Senator Robert D. Fleming Bridge

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Senator Robert D. Fleming Bridge
Senator Robert D. Fleming Bridge.jpg
Other name(s) 62nd Street Bridge
Carries 4 lanes of PA 8 (62nd Street)
Crosses Allegheny River
Locale Pittsburgh and Sharpsburg
ID number 02-0008-0180-0048[1]
Design cantilever Warren Truss bridge
Longest span 370 feet (110 m)
Clearance below 51 feet (16 m)
Constructed by American Bridge Company
Opened July 1, 1962
Coordinates 40°29′28″N 79°56′17″W / 40.4912°N 79.9381°W / 40.4912; -79.9381Coordinates: 40°29′28″N 79°56′17″W / 40.4912°N 79.9381°W / 40.4912; -79.9381

The Senator Robert D. Fleming Bridge, commonly known as the 62nd Street Bridge, is a truss bridge that carries Pennsylvania Route 8 across the Allegheny River between the Pittsburgh neighborhoods of Stanton Heights and Sharpsburg.

History[edit]

The Allegheny was first crossed at this point by a wooden bridge, built in 1856. This was replaced by the Sharpsburg Bridge in 1901, which was itself replaced in 1962, as it was deemed too narrow for the traffic volume that it carried.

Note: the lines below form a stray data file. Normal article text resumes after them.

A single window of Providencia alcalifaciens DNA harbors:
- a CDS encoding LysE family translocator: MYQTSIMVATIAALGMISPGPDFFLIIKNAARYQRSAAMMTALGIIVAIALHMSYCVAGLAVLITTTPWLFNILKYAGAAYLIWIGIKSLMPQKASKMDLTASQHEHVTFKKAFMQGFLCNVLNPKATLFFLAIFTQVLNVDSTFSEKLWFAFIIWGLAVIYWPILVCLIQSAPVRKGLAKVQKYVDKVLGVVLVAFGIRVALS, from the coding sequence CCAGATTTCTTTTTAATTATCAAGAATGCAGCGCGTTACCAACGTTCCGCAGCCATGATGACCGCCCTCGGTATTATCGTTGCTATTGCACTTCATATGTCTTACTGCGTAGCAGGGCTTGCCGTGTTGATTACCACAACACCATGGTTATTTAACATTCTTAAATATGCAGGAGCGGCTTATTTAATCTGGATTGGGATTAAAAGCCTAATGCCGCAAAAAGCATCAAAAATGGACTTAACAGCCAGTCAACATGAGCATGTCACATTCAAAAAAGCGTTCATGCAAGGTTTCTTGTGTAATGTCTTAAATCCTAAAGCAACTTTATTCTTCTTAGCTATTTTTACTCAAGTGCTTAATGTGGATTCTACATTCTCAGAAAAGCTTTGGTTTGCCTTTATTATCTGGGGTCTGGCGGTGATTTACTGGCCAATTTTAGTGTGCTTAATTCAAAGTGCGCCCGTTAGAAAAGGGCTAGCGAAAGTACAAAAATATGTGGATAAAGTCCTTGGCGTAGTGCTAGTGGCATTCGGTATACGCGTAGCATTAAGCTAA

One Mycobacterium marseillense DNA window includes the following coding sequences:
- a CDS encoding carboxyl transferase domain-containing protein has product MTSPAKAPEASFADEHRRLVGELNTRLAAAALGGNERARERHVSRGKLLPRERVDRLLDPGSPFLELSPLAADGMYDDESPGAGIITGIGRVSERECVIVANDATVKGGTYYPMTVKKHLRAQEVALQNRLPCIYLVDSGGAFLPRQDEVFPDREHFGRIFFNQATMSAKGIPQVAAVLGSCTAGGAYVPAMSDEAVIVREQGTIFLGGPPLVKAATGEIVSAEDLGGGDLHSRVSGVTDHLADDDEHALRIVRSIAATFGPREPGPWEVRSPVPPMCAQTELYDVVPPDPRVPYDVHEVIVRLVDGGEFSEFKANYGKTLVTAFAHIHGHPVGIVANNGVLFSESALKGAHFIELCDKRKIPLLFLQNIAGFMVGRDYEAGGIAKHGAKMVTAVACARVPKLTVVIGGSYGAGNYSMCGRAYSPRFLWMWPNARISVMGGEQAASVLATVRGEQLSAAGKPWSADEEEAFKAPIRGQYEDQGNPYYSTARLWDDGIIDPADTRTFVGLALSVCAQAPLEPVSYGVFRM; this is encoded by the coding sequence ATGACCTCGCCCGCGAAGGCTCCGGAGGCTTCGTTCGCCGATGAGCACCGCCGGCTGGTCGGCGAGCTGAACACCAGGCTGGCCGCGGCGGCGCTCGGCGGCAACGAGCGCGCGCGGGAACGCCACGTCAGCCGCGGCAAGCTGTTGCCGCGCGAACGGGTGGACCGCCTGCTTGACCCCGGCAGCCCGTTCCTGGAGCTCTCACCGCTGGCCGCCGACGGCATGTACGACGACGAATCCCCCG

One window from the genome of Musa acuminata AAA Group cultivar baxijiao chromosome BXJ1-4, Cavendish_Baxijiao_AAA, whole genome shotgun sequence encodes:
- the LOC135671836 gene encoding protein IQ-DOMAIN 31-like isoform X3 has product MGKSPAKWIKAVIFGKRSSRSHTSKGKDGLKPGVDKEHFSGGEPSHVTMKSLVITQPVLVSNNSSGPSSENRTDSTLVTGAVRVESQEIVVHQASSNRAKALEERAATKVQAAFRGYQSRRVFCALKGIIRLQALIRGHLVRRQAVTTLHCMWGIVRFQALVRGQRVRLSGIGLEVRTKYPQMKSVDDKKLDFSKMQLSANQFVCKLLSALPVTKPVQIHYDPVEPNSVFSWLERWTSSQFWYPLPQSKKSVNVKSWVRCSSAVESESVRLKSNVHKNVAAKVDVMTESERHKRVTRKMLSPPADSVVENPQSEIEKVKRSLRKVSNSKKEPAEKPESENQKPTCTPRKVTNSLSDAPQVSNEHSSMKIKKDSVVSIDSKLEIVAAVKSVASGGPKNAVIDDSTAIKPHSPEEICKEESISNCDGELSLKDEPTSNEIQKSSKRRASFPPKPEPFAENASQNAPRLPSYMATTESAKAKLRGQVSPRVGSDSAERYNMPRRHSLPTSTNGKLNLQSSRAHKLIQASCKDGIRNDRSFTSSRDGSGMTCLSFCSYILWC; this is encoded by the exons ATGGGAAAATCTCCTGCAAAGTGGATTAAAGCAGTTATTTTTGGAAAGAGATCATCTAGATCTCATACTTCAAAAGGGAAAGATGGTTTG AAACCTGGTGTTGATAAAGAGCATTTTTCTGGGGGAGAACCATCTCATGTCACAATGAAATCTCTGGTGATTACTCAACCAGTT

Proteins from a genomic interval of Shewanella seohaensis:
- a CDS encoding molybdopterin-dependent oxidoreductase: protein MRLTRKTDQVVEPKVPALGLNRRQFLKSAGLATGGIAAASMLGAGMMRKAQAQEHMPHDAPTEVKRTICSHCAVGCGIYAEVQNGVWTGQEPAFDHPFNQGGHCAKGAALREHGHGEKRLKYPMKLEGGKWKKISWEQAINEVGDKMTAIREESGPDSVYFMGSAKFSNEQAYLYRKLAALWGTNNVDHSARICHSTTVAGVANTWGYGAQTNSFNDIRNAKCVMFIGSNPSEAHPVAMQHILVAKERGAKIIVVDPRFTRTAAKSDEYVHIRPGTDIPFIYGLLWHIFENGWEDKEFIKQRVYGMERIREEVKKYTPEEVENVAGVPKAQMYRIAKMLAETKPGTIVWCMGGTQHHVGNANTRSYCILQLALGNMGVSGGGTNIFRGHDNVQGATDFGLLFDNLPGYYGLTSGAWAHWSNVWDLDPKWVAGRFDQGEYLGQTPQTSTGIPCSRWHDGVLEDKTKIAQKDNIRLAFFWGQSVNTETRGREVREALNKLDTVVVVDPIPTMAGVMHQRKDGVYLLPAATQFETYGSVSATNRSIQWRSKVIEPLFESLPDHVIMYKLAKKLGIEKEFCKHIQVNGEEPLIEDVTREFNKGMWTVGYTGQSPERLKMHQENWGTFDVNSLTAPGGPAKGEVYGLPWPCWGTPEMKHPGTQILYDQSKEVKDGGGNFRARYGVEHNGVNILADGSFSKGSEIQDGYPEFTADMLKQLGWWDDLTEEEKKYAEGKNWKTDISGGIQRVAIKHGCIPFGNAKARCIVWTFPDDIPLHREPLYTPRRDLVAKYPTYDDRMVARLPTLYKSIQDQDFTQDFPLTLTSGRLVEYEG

The current bridge was completed on July 1, 1962 and is named for Robert D. Fleming, a former Republican Pennsylvania State Senator whose district featured portions of Pittsburgh's northeastern suburbs. It was built alongside and just upstream from the old bridge and consists of sixteen individual spans, including a 1,054 feet (321 m) long four span truss channel unit, with a 400 feet (120 m) span over the river and a 494 feet (151 m) three span girder section with a 227 feet (69 m) central span over the railroad.[2]

A 200 feet (61 m) section of the bridge buckled when the Crescent Supply Co. warehouse beneath it was destroyed by fire on May 28, 1981.[3] The bridge was finally reopened in January 1983.

See also[edit]

References[edit]

  1. ^ Pennsylvania Department of Transportation (2007). "PA Highway Bridges". Retrieved 2 May 2010. 
  2. ^ The American Bridge Company. "Robert D. Fleming (62nd Street) Bridge". Retrieved May 3, 2010. 
  3. ^ "62nd Street Bridge Repairs Near Completion". The Pittsburgh Press. January 7, 1983. Retrieved February 18, 2010. 

External links[edit]